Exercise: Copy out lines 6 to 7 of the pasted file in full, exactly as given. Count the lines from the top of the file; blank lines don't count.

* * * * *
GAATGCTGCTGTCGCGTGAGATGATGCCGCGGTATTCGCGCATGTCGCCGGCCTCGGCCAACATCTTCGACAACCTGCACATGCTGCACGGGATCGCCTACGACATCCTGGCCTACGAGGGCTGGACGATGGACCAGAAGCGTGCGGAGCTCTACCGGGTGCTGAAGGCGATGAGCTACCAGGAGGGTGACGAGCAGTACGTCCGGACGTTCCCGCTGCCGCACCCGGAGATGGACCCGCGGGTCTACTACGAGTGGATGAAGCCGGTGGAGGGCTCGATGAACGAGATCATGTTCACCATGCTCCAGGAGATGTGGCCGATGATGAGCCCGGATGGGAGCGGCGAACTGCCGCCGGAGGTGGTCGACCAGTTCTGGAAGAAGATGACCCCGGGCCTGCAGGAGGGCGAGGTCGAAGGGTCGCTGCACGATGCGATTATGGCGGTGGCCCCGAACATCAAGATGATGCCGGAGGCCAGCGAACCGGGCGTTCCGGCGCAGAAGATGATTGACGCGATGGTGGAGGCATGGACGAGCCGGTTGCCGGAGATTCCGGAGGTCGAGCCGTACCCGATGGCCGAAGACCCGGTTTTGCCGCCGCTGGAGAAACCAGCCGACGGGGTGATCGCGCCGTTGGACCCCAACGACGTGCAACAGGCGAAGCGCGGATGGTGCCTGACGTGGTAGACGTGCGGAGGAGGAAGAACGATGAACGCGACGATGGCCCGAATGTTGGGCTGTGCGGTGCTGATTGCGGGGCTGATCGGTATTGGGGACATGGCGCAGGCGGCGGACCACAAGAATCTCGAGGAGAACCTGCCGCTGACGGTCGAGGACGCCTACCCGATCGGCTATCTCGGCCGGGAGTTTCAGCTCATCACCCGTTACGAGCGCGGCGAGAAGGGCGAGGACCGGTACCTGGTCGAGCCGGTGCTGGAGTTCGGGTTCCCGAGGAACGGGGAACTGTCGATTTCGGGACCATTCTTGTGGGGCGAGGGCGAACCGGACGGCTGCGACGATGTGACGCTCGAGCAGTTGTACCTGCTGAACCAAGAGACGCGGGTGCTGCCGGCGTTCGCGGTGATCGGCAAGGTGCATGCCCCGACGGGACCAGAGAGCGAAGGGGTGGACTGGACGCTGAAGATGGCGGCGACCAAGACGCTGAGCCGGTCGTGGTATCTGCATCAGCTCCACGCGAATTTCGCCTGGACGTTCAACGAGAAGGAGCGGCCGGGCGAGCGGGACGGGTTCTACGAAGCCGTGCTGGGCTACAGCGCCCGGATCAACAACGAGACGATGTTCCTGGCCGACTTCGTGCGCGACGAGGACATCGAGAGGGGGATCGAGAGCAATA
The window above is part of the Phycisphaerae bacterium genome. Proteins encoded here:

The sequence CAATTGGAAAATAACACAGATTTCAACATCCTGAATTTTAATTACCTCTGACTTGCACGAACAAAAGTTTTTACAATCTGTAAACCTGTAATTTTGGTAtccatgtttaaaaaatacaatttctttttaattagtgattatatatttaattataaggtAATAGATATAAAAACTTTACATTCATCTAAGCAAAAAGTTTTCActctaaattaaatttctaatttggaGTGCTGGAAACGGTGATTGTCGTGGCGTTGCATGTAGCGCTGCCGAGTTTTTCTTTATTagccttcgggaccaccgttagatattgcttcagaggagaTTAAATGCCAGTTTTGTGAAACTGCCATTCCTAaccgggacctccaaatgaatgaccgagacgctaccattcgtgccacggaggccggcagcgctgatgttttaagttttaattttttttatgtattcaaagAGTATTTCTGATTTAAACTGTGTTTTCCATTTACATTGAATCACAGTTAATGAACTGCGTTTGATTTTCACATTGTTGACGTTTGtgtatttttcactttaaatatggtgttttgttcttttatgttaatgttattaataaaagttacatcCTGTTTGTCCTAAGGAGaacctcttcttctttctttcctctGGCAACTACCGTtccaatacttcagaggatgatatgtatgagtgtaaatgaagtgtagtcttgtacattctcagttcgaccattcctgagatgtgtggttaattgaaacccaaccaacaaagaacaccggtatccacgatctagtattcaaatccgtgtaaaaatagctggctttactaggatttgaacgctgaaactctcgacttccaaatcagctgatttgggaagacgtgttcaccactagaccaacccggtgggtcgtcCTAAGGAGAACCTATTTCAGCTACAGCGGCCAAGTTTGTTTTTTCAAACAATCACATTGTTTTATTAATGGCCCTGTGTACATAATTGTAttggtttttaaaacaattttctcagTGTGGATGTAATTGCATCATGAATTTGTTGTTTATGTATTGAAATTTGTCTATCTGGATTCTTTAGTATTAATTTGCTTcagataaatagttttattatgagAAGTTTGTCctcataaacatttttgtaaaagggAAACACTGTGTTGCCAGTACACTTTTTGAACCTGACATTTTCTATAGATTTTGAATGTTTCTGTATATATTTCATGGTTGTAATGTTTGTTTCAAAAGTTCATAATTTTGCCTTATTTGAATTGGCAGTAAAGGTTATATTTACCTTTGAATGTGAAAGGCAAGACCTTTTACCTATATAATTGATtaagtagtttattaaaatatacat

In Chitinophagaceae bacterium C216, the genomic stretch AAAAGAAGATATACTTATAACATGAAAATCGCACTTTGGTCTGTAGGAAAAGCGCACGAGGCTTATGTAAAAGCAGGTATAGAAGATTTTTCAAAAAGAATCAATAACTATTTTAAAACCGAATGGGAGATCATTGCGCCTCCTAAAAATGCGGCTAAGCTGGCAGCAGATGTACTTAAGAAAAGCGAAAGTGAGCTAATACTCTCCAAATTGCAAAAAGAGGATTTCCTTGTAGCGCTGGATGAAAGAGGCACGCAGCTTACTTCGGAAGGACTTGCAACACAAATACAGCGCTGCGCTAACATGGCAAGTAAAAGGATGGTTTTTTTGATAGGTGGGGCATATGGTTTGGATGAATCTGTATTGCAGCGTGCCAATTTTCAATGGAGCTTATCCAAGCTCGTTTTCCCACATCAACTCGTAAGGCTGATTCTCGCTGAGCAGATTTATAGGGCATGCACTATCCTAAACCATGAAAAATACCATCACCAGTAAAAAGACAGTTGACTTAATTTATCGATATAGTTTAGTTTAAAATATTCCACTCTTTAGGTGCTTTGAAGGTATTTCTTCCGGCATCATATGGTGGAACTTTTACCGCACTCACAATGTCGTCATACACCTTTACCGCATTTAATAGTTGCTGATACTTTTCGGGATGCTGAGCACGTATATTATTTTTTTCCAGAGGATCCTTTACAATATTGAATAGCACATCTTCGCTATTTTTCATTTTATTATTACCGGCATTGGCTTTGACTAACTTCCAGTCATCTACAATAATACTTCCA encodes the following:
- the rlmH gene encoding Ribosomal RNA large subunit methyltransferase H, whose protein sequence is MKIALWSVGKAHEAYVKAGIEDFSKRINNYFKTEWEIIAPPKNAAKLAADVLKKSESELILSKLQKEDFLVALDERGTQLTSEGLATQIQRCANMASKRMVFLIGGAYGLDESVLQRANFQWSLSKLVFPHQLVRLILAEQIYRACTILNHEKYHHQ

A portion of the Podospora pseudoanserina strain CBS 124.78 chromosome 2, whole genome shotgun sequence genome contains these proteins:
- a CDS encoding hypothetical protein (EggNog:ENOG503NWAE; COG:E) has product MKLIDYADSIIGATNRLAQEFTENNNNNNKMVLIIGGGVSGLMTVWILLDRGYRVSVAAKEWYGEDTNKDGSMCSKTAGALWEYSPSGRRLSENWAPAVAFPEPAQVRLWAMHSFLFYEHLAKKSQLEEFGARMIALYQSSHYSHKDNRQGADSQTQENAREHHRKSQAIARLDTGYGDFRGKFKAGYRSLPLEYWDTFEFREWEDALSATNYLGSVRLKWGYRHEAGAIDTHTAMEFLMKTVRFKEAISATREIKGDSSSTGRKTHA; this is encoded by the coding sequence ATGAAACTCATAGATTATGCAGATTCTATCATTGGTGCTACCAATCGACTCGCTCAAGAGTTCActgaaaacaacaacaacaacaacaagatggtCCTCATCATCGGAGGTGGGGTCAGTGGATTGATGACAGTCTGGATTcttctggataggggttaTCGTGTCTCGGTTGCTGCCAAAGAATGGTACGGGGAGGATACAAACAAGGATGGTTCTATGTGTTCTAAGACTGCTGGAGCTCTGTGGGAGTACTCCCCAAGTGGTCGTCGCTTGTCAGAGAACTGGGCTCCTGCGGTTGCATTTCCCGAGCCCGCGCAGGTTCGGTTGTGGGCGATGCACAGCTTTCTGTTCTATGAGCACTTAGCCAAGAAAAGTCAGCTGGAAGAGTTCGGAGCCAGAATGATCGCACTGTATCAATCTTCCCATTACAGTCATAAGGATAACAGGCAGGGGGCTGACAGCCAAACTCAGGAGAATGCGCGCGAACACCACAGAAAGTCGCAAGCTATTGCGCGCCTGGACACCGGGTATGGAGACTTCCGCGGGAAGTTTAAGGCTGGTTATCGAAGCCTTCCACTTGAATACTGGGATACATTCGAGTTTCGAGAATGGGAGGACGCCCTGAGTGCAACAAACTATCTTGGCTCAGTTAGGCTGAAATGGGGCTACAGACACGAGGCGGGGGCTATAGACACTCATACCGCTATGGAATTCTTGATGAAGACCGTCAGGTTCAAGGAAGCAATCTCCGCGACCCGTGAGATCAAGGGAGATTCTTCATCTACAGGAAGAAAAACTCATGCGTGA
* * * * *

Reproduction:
A portion of the Podospora pseudoanserina strain CBS 124.78 chromosome 2, whole genome shotgun sequence genome contains these proteins:
- a CDS encoding hypothetical protein (EggNog:ENOG503NWAE; COG:E) has product MKLIDYADSIIGATNRLAQEFTENNNNNNKMVLIIGGGVSGLMTVWILLDRGYRVSVAAKEWYGEDTNKDGSMCSKTAGALWEYSPSGRRLSENWAPAVAFPEPAQVRLWAMHSFLFYEHLAKKSQLEEFGARMIALYQSSHYSHKDNRQGADSQTQENAREHHRKSQAIARLDTGYGDFRGKFKAGYRSLPLEYWDTFEFREWEDALSATNYLGSVRLKWGYRHEAGAIDTHTAMEFLMKTVRFKEAISATREIKGDSSSTGRKTHA; this is encoded by the coding sequence ATGAAACTCATAGATTATGCAGATTCTATCATTGGTGCTACCAATCGACTCGCTCAAGAGTTCActgaaaacaacaacaacaacaacaagatggtCCTCATCATCGGAGGTGGGGTCAGTGGATTGATGACAGTCTGGATTcttctggataggggttaTCGTGTCTCGGTTGCTGCCAAAGAATGGTACGGGGAGGATACAAACAAGGATGGTTCTATGTGTTCTAAGACTGCTGGAGCTCTGTGGGAGTACTCCCCAAGTGGTCGTCGCTTGTCAGAGAACTGGGCTCCTGCGGTTGCATTTCCCGAGCCCGCGCAGGTTCGGTTGTGGGCGATGCACAGCTTTCTGTTCTATGAGCACTTAGCCAAGAAAAGTCAGCTGGAAGAGTTCGGAGCCAGAATGATCGCACTGTATCAATCTTCCCATTACAGTCATAAGGATAACAGGCAGGGGGCTGACAGCCAAACTCAGGAGAATGCGCGCGAACACCACAGAAAGTCGCAAGCTATTGCGCGCCTGGACACCGGGTATGGAGACTTCCGCGGGAAGTTTAAGGCTGGTTATCGAAGCCTTCCACTTGAATACTGGGATACATTCGAGTTTCGAGAATGGGAGGACGCCCTGAGTGCAACAAACTATCTTGGCTCAGTTAGGCTGAAATGGGGCTACAGACACGAGGCGGGGGCTATAGACACTCATACCGCTATGGAATTCTTGATGAAGACCGTCAGGTTCAAGGAAGCAATCTCCGCGACCCGTGAGATCAAGGGAGATTCTTCATCTACAGGAAGAAAAACTCATGCGTGA